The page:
• Redesigned family subsidy: A critical element of our new system would be redesigning our child care financial assistance program. Key changes would include linking the subsidy to the Vermont Basic Needs Budget or state median income, rather than to the Federal Poverty Level. The program would be modeled to take into account the number of children in each family, and to avoid benefit cliffs as family income increases. Think Tank member Deb Brighton has worked on a model proposal for this redesign which the Financing Mechanisms group will consider ahead of the next report draft.

How Are Vermont’s Young Children and Families Report

The State Advisory Council also heard an update on the How Are Vermont’s Young Children and Families Report.  The goals of the report include to meet Building Bright Futures’ charge under Act 104 to monitor the wellbeing of young children and families, to provide objective and actionable recommendations to the Administration and Legislature, and to inspire Vermonters to become engaged and involved with the world of early childhood.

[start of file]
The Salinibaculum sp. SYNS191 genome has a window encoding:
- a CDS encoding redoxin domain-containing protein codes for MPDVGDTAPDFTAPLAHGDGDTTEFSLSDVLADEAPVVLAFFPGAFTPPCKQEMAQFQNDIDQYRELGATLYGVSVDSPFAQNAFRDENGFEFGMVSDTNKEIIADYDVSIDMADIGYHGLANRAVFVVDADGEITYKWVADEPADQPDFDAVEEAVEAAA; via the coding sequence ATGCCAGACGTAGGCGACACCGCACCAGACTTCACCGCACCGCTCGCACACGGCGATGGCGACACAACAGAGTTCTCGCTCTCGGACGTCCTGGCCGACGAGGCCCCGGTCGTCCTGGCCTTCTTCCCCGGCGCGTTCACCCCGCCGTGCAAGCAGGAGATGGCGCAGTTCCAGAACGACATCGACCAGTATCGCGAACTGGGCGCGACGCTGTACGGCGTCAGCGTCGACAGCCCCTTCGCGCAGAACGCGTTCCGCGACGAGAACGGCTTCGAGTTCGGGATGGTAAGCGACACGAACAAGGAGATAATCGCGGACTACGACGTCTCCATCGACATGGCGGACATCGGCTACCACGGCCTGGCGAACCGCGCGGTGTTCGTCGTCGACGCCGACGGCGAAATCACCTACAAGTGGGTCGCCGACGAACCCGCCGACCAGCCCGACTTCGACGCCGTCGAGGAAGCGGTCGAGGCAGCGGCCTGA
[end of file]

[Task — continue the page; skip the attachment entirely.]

The work on the report to date has been centered around intentional research questions about the well-being of children and families and answering those questions with reliable data sources. The Advisory Committee for the report has been instrumental in affirming those questions and data sources.  Working with the Advisory Committee ensures that we have the most robust sources for data. 

The topics covered in the 2018 report include: